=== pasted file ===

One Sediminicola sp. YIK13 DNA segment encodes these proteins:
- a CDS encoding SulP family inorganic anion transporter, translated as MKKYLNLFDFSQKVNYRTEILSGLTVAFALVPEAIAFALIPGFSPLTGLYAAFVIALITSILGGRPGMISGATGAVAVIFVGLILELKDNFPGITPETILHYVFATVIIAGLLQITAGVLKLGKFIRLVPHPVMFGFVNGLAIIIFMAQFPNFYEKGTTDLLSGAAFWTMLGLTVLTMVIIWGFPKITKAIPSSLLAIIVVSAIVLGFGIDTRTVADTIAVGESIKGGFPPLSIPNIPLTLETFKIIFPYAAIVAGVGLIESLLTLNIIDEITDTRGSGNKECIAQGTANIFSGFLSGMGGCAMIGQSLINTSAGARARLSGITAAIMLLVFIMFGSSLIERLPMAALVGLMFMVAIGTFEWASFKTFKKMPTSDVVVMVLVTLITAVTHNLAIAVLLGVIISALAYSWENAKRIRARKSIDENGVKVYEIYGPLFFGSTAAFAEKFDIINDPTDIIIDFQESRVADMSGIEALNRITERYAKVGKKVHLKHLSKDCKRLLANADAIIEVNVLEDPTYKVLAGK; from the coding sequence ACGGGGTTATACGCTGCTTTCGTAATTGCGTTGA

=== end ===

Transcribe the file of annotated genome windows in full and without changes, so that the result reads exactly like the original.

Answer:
One Sediminicola sp. YIK13 DNA segment encodes these proteins:
- a CDS encoding SulP family inorganic anion transporter, translated as MKKYLNLFDFSQKVNYRTEILSGLTVAFALVPEAIAFALIPGFSPLTGLYAAFVIALITSILGGRPGMISGATGAVAVIFVGLILELKDNFPGITPETILHYVFATVIIAGLLQITAGVLKLGKFIRLVPHPVMFGFVNGLAIIIFMAQFPNFYEKGTTDLLSGAAFWTMLGLTVLTMVIIWGFPKITKAIPSSLLAIIVVSAIVLGFGIDTRTVADTIAVGESIKGGFPPLSIPNIPLTLETFKIIFPYAAIVAGVGLIESLLTLNIIDEITDTRGSGNKECIAQGTANIFSGFLSGMGGCAMIGQSLINTSAGARARLSGITAAIMLLVFIMFGSSLIERLPMAALVGLMFMVAIGTFEWASFKTFKKMPTSDVVVMVLVTLITAVTHNLAIAVLLGVIISALAYSWENAKRIRARKSIDENGVKVYEIYGPLFFGSTAAFAEKFDIINDPTDIIIDFQESRVADMSGIEALNRITERYAKVGKKVHLKHLSKDCKRLLANADAIIEVNVLEDPTYKVLAGK; from the coding sequence ACGGGGTTATACGCTGCTTTCGTAATTGCGTTGA